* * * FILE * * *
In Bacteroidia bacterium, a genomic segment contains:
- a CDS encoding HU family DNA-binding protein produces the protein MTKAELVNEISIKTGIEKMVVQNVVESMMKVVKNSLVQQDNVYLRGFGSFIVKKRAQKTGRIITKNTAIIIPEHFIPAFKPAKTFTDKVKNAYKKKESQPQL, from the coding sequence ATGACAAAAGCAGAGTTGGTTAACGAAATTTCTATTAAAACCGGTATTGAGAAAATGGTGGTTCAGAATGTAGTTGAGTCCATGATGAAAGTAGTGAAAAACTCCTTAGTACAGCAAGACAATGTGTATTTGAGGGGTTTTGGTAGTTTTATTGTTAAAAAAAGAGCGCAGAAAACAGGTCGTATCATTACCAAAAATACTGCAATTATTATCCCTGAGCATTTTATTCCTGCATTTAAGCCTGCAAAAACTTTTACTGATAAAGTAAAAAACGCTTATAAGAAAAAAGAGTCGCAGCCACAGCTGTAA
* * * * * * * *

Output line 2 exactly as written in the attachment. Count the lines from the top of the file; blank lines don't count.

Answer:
- a CDS encoding HU family DNA-binding protein produces the protein MTKAELVNEISIKTGIEKMVVQNVVESMMKVVKNSLVQQDNVYLRGFGSFIVKKRAQKTGRIITKNTAIIIPEHFIPAFKPAKTFTDKVKNAYKKKESQPQL, from the coding sequence ATGACAAAAGCAGAGTTGGTTAACGAAATTTCTATTAAAACCGGTATTGAGAAAATGGTGGTTCAGAATGTAGTTGAGTCCATGATGAAAGTAGTGAAAAACTCCTTAGTACAGCAAGACAATGTGTATTTGAGGGGTTTTGGTAGTTTTATTGTTAAAAAAAGAGCGCAGAAAACAGGTCGTATCATTACCAAAAATACTGCAATTATTATCCCTGAGCATTTTATTCCTGCATTTAAGCCTGCAAAAACTTTTACTGATAAAGTAAAAAACGCTTATAAGAAAAAAGAGTCGCAGCCACAGCTGTAA